#HowTo: Fight the Use of Deepfakes in ID Theft

Written by

Deepfake technology will become a serious threat to businesses as our world adopts remote work and online ID verification as standard. 

When a video recently circulated online of US President Biden appearing to break into song while talking about inflation, stunned watchers questioned his sanity. Before the creator of the skit, Ali Al-Rikabi could explain how the video was made, however, hundreds of thousands of people viewed the clip – and not everyone realized it was fake. 

The video resulted from deepfake technology, an umbrella term that describes applications of subsets of artificial intelligence (AI). In this case, the producer combined genuine footage, lip-synching software and synthesized voice audio.

While the video might be amusing at first glance, the deepfake highlights an emerging problem: being able to tell fake content from reality and how this applies to our online identities – especially in a world that is becoming increasingly remote. 

What is Deepfake Technology?

Deepfakes are falsified images, videos or audio clips created through the application of AI technologies. Deepfake AI algorithms can generate lifelike people and animals or manipulate real people into doing or saying things they haven’t in reality. 

You need a suitable mobile app for quick deepfake creation or a pair of AI algorithms trained to compare, replace and synthesize content for more in-depth and deceiving content. As millions of videos, photographs and audio clips are already on the web, there is plenty of data lake fodder for AI models to learn from. 

In the past five years, the possibilities of deepfakes have expanded far beyond the boundaries of entertainment or fake pornography. Cyber-criminals are also adopting the technology for elaborate scams, including fraud and identity theft.

The Role of Deepfakes in Identity Theft

Online and in the public eye, deepfakes of celebrities are being used in advertising content for everything from real estate to cryptocurrencies. 

The law is yet to catch up to this latest technological leap. While some deepfake creations are defended by portraying them as “satire,” there are real legal and ethical implications of deepfake technology. It’s only a small leap from the consensual use of someone’s image to non-consensual reproductions, and deepfakes don’t have to be technically perfect to have a substantial impact and to be truly believable. 

Social Engineering 

Criminals will use social engineering to pretend to be someone else, often assuming their identity to conduct theft or commit fraud. 

Deepfakes take impersonation an unprecedented step further. With enough footage and the right tools, attackers could develop synthetic identity markers or create fake videos and voice audio clips. We observed this in 2019 in the case of a UK firm’s CEO, who believed he was talking to his boss and transferred $243,000 to a fraudster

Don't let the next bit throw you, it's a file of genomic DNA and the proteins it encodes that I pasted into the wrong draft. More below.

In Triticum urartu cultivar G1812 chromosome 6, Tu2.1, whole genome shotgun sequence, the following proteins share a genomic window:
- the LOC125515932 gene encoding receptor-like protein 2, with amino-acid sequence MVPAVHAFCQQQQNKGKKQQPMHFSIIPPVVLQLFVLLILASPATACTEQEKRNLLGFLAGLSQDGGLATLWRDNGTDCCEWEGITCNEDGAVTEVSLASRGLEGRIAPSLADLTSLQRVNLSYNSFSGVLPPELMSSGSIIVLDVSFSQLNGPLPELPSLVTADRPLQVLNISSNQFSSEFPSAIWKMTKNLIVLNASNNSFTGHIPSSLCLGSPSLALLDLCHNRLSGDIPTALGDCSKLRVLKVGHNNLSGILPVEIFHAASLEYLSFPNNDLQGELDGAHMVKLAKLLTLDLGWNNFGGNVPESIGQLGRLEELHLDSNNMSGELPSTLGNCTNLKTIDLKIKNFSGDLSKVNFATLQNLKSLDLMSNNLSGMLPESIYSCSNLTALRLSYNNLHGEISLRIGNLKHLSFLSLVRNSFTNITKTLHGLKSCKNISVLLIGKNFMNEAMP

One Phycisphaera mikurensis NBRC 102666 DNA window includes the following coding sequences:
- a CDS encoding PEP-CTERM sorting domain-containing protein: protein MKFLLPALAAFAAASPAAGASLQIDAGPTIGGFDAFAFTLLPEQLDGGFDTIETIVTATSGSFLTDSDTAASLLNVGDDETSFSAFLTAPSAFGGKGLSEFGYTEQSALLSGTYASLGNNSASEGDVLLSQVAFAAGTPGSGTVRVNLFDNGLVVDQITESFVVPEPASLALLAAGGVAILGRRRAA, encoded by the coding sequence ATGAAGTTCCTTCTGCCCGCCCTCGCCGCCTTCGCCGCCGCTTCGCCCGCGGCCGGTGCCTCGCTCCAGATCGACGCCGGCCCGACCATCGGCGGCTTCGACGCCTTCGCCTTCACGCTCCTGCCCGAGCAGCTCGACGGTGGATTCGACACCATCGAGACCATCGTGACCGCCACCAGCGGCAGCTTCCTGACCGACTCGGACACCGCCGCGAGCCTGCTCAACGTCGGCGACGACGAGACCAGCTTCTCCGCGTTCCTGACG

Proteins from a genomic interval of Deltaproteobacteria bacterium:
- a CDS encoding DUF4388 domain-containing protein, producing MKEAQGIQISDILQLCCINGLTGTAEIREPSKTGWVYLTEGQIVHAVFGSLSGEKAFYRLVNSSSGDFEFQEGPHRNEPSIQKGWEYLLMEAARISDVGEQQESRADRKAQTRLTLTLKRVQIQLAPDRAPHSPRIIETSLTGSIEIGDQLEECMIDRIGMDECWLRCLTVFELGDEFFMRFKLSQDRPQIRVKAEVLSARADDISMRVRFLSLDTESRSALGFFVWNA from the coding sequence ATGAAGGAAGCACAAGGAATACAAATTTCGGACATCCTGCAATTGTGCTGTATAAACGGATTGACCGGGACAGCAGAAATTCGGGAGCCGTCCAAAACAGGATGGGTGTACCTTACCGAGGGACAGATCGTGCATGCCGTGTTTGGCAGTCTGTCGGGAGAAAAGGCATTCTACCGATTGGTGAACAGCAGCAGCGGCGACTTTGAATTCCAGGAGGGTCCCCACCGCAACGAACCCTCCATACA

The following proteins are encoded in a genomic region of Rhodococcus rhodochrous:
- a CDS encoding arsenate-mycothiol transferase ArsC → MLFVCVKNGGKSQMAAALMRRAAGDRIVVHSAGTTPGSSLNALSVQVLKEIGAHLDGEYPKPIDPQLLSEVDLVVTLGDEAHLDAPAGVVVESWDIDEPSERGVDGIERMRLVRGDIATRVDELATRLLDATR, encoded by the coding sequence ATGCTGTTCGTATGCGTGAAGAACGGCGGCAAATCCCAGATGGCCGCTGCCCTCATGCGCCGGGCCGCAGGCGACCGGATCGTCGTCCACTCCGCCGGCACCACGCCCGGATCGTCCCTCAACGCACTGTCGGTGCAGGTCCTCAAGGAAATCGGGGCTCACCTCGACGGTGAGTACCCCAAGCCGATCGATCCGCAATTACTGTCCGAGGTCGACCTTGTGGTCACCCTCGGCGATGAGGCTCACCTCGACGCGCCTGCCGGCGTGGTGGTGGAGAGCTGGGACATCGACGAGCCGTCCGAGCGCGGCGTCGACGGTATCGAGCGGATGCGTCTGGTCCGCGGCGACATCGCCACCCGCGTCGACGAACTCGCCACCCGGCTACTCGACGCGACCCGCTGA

While conducting deepfake scams in real-time is a challenging prospect, considering the speed of technological innovation, it may not be long before this is our reality. However, effective biometric authentication to verify identities can bridge this gap in our defenses before identifying deepfakes becomes a real business crisis.

Financial Crime, Bypassing Know Your Customer 

Another concern of deepfake technology is the potential abuse of know-your-customer (KYC) onboarding processes. 

To perform a KYC check, businesses require customers to provide physical ID documents, proof of address and biometric identification, among other evidence. 

Deepfakes could be used to fulfill this part of a KYC demand. Unfortunately, the rest can be gathered via social engineering or taken from the vast amount of data leaked online, often caused by third-party data breaches, in which terabytes of stolen information are released every year. 

Deeply Fake Documentation

Separately, a sophisticated criminal may be able to provide counterfeit documents as proof of identity. It is already possible to create fake passports, driver’s licenses, and more. Still, deepfake AI could make it easier to fool authentication checks when ID documents are requested online.

Synthetic ID fraud is already estimated to cost banks $6 billion annually, and as a Finextra journalist found, deepfake technology is already sophisticated enough to pass bank verification checks. 

How Identity Verification Can Combat the Deepfake Identity Challenge

Deepfake AI is a promising technology when applied to ethical applications. However, with every innovation, cyber-criminals will find a way to exploit it. 

We can’t stop the abuse of new software, but we can fight deepfake criminal schemes and ID theft with the proper forms of defensive technology – and one that stands out is facial recognition software. 

What’s hot on Infosecurity Magazine?